CoBo-CPU : Introduction

Question: What do you do when you have started too many projects and have yet another idea?

Answer: You tell yourself this is too great of an idea to not add it to the pile of unfinished things.

Why? Because I can!

The Idea

What if a Turing Machine would actually be a (somewhat) useful CPU?

When Alan Turing layed out his idea of a universal computing machine he designed it as simple as possible. He, being a mathematician made his life “easy” by defining some of the parts of that machine as infinite: The memory for example. He also decided to separate the “Data Storage” from the “Program Storage” which is not ideal for a simple implementation of a CPU.

So, unlike the classic definition of a Turing Machine my implementation does not use infinite amount of memory and does not separate data from machine code. In fact, my design uses just 16 bits of address space which is quite far away from infinity.

The CoBo Design

CoBo stands for “Cobbled And Bodged”. Which describes the hardware implementation perfectly.

One of the reasons I started this project was that I have tons of LS74HC*** logic chips lying around which I wanted to use for – something.

One of the goals – a challenge, rather – was to only use my existing stock and not buying any more logic chips for that project. Because of this situation, some of the solutions seem quite strange and cumbersome. For example, the implementation of the ALU, which could be done using actual full adders but is instead implemented with “discrete” AND and XOR logic chips.

The Architecture

As you can see, it’s not much of an architecture compared to other simple CPU designs. But the goal was to only add the things that turn the impractical design of the turing machine into a (somewhat) practical CPU.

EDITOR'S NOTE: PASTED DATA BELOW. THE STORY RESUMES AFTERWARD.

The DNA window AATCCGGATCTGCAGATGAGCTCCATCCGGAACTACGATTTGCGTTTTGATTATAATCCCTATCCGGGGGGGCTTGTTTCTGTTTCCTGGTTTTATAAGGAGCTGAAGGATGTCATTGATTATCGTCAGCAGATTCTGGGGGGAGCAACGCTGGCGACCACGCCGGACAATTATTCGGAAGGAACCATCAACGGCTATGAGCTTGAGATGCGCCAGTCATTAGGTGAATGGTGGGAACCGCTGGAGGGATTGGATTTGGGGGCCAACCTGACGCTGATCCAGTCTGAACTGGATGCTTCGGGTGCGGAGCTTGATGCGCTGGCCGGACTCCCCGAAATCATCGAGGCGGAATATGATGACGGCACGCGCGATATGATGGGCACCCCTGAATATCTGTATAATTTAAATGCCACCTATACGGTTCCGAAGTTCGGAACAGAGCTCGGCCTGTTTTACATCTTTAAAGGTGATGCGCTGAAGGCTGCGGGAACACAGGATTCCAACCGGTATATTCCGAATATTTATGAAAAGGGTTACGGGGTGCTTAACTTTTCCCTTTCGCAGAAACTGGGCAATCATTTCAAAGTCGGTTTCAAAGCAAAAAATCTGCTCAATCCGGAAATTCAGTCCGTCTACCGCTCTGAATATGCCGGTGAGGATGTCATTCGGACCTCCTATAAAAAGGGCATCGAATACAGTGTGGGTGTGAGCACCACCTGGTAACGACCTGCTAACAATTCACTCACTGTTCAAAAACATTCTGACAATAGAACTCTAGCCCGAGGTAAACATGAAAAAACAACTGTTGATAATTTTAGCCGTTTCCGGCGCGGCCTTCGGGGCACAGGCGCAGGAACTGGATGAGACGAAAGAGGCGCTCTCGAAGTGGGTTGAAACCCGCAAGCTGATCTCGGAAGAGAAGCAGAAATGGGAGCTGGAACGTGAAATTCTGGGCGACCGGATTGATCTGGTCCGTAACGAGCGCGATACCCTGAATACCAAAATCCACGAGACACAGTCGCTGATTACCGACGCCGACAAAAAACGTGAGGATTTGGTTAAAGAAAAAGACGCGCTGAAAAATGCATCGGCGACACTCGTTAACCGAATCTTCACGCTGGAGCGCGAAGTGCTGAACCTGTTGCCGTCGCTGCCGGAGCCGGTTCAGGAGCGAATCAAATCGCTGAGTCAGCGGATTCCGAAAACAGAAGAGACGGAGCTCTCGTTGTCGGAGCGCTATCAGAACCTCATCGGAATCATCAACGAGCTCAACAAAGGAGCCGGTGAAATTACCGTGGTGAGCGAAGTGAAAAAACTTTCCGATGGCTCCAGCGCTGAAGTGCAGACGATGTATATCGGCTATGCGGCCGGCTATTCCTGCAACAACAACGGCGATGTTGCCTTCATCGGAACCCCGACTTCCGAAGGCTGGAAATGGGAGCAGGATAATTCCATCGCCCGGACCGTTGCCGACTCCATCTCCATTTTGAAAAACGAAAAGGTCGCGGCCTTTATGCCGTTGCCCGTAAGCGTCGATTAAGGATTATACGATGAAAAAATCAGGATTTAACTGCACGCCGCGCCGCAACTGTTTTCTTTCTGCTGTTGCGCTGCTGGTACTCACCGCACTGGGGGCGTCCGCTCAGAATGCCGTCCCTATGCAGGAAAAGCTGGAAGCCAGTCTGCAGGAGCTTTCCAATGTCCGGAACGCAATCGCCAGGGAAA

That includes more than 1 bit of number range and an ALU that can do some level of actual computation. The things that are similar to the turing machine are the instruction counter which represents the “state” of the machine, the data pointer which represents the position of the “read head” and the data register which represents the contents read by the “read head”. Things like the instruction register and the instruction decoder are more or less necessary “infrastructural” elements of the system.

Some details about the architecture:

  • All registers are 16bit wide
  • The instruction counter is an actual counter that can be parallel loaded like a register
  • The ALU is only capable of the following operations: +1, -1, AND, OR, XOR, Shift left/right
  • There’s a carry and a zero flag
  • Every instruction can be conditional
  • Separate memory and IO address space
  • Every instruction is executed in one cycle
  • Interrupt input (must be queried in software)

There are a few more features that are not shown in the diagram, like moving data directly between registers or being able to write the contents of the status register to memory.

So Far So Good